The Bloody Battle for Tilly: Normandy 1944 - Ken ToutStroud: Sutton Publishing, 2001, Hardback in Dust Wrapper.
Condition: Very Good — in Very Good Dust Wrapper. Pages lightly age-tanned.
Includes: Further reading list; Black & white photographs; List of sources; References;
From the cover: “The fierce battle to capture the French village of Tilly-la-Campagne was an exceptionally bloody episode in the story of the Allied breakout from Normandy in the summer of 1944. Lying to the south of the city of Caen, Tilly was one of a number of stone-built villages that had been fortified by the Germans to hold up the Allied advance, and it was the hamlet which saw probably the worst of the infantry fighting after D-Day. Soldiers of the Canadian 3rd Division made five attempts to capture the village and lost well over half their number within a month to the determined defenders before the Scottish Seaforths eventually fought their way in. Operation ‘Totalize’ saw the Allies break the Bourgebus defences by driving tanks through at night, after the month-long battle for Caen.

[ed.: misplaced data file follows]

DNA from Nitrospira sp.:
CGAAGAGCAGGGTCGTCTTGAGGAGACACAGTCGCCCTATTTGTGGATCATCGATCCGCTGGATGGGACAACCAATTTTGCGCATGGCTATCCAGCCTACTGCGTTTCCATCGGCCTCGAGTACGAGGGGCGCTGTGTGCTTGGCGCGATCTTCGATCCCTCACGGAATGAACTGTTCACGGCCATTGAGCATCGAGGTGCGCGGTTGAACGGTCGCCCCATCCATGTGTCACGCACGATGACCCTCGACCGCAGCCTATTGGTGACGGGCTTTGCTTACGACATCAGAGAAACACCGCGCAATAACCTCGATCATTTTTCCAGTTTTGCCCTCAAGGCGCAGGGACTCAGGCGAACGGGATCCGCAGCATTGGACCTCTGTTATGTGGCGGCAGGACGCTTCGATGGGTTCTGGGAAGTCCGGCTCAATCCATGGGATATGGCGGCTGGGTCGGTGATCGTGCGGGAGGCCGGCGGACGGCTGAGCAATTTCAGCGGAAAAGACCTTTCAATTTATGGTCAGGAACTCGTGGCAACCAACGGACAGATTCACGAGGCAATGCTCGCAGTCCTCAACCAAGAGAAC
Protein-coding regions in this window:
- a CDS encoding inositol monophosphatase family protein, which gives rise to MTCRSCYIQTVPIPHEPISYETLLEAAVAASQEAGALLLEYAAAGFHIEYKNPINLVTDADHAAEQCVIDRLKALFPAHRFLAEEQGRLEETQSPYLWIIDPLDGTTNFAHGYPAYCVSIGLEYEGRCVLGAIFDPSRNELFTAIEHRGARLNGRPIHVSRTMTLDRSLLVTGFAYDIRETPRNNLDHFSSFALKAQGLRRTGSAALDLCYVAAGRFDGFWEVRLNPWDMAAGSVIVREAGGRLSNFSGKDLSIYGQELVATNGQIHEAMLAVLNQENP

Ken Tout’s A Fine Night for Tanks (Sutton, 1998) was probably the first book to concentrate solely on the armoured success of ‘Totalize’ Phase 1. The Bloody Battle for Tilly focuses on the much longer and more bitter infantry travail around the fortified villages south of Caen. Small Allied infantry units faced an almost impossible mission, hampered by the proximity of the elite German 1st SS Panzer Division and ‘friendly fire’ from the erratic USAAF bombing raids. If that was not enough, appalling tactical errors by British commanders resulted in infantry attacks which were as costly pro rata as the losses suffered on the first day of the Somme.
Drawing on vivid eyewitness accounts and the recollections of many who were there in 1944, Ken Tout’s masterly portrayal of the bloody battle is a fitting tribute to the youth of Canada and Britain who fought, and the many who died, during the breakout from Normandy in the last summer of the war in Europe.”